Rowhouses with lots to recommend them


Townhouse developers in Southwest community provided spacious yards

January 04, 2004|By Rebecca Boreczky | Rebecca Boreczky,SPECIAL TO THE SUN

During the mid-1950s, builders chose Yale Heights and other Southwest Baltimore areas to construct brick rowhouses on large lots.

Architects designed the neighborhood so that the homes sat on a plain to take advantage of cool breezes during Baltimore's notoriously humid summers. The rowhouses were staggered on each side of the street to maintain green spaces and give residents more room than usual for townhouse communities.

Melvina Moss moved to Yale Heights in the 1970s when several families already called the area home. By 1988, she had grown concerned about a rash of car break-ins and other property crimes and decided Yale Heights needed a community group.

She began knocking on doors and talking with residents about forming a neighborhood-watch program. Her efforts helped start the Yale Heights Community Improvement Corp. the same year. Moss, who is the group's current president, boasts that more than 90 percent of the properties in the neighborhood are maintained well.

U.S. Census data shows that most Yale Heights residents are homeowners in their 30s and 40s. Many of those residents are single or are couples with one child. The area attracts fewer families with several children because most of the homes were built with two bedrooms, some residents say.

Local real estate agents said the neighborhood is attractive to first-time homebuyers since prices range from the mid-$60,000s to the low $70,000s. Sixteen homes have sold in the past 12 months with prices from $68,125 to $71,666.

Richard Goldenburg, a Realtor with Castle Homes Inc. in Baltimore, said Yale Heights has attracted interest from urban professionals who work in Baltimore or Washington. Having rented, these buyers like the prices and the area's proximity to public transportation.

Live Baltimore Home Center, the nonprofit group that promotes the city to homebuyers, has included Yale Heights in recent tours of local homes. The group has advertised Baltimore housing in more expensive areas such as Washington in hopes of luring commuters.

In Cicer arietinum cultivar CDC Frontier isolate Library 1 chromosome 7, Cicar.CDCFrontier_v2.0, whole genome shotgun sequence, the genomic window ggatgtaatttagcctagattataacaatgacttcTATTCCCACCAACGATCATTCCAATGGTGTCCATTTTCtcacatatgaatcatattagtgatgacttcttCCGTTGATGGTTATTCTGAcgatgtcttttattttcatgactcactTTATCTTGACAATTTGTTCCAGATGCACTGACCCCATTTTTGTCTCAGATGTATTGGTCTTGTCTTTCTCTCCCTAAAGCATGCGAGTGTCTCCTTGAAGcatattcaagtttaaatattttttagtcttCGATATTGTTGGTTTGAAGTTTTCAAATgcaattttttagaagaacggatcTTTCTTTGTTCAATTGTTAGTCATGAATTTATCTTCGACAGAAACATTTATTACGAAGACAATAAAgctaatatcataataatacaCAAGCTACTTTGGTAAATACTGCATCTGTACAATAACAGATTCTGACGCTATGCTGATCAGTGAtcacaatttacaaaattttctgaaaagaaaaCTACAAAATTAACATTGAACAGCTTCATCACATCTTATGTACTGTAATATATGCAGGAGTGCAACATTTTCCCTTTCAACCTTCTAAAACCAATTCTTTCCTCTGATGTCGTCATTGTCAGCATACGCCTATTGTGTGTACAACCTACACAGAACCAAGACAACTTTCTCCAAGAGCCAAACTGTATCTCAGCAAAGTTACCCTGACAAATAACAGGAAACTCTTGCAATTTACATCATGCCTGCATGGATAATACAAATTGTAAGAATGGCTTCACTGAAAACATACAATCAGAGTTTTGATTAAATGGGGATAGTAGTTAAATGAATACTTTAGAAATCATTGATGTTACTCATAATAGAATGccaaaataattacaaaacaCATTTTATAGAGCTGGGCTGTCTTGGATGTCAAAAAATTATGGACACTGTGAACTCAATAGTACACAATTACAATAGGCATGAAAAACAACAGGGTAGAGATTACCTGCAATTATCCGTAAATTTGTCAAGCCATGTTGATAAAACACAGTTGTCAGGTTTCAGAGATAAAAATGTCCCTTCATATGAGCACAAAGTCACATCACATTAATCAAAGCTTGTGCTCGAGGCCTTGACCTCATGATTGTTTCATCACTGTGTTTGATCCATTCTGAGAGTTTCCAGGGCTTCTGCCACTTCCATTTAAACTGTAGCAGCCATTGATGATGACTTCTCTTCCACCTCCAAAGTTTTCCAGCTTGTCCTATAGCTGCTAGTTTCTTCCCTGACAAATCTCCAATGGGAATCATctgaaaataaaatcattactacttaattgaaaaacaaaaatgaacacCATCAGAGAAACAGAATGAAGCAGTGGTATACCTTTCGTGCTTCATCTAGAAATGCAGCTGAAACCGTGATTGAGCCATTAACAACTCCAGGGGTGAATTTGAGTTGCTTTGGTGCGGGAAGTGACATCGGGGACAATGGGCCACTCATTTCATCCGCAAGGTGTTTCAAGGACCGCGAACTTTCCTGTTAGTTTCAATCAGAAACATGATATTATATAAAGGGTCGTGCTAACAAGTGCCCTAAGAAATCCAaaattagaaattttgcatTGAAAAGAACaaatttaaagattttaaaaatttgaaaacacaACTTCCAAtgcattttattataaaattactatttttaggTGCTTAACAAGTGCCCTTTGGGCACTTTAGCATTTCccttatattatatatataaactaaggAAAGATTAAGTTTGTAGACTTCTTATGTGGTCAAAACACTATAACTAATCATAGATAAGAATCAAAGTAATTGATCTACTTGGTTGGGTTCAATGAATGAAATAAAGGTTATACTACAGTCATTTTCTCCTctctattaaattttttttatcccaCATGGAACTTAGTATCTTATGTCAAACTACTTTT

"Its hills and winding streets give a suburban feel but without Baltimore County prices," Goldenburg said of the neighborhood. "I have sold a number of homes there to first-time homebuyers."

Yale Heights is a member of the city's Southwest Seven Neighborhoods, a nonprofit group that helps promote homeownership in Southwest Baltimore and encourages revitalization efforts.

Besides Yale Heights, the group includes eight other neighborhood associations: Allendale, Carroll, Caton Avenue, Irvington, St. Joseph's, South Hilton, Tremont and Uplands. The organization expanded recently to include two more neighborhood associations.

Besides the rowhouses, Yale Heights' northern edge includes a community of townhouse apartments called Maiden Choice Run. The neighborhood also includes a playground and the Frederick E. Leidig Recreation Center.

Evelyn Simmons McCoy and her husband purchased their two-bedroom Yale Heights townhouse in 1985 for $42,000. Besides well-built homes and the green space, Simmons McCoy said, the neighborhood's biggest draw is its location.

"The townhouses are right on the No. 2 bus line and the Inner Harbor is only 15 minutes by car," she said. "I am very satisfied living here. The area is quiet, people are friendly and the key to the neighborhood's desirability is that everyone has an interest in keeping the properties up."

Simmons McCoy is a neighborhood adviser for the Yale Heights Community Improvement group. She said most residents know each other well.

"It's the kind of neighborhood where no one argues over parking spaces, people dig cars out of the snow and you look out for each other," she said.

Simmons McCoy said the area's only drawback is the size of the homes.

"Most of the townhouses here are two-bedroom and the closets are very small," she said. "People back in the '50s only owned one suit and a couple of skirts for work. [But] overall, I find it a comfortable place to live."

Yale Heights

ZIP code: 21229

Public school: Beechfield Elementary School

Private school: Mount St. Joseph High School

Drive time to downtown: 15 minutes

Homes on the market: 16

Average list price: $72,500 *

Average sales price: $69,900 *

Days on market: 45 *

Sales price as a percentage of list price: 96% *

* Based on 16 properties sold during the past 12 months as compiled by the Metropolitan Regional Information Systems

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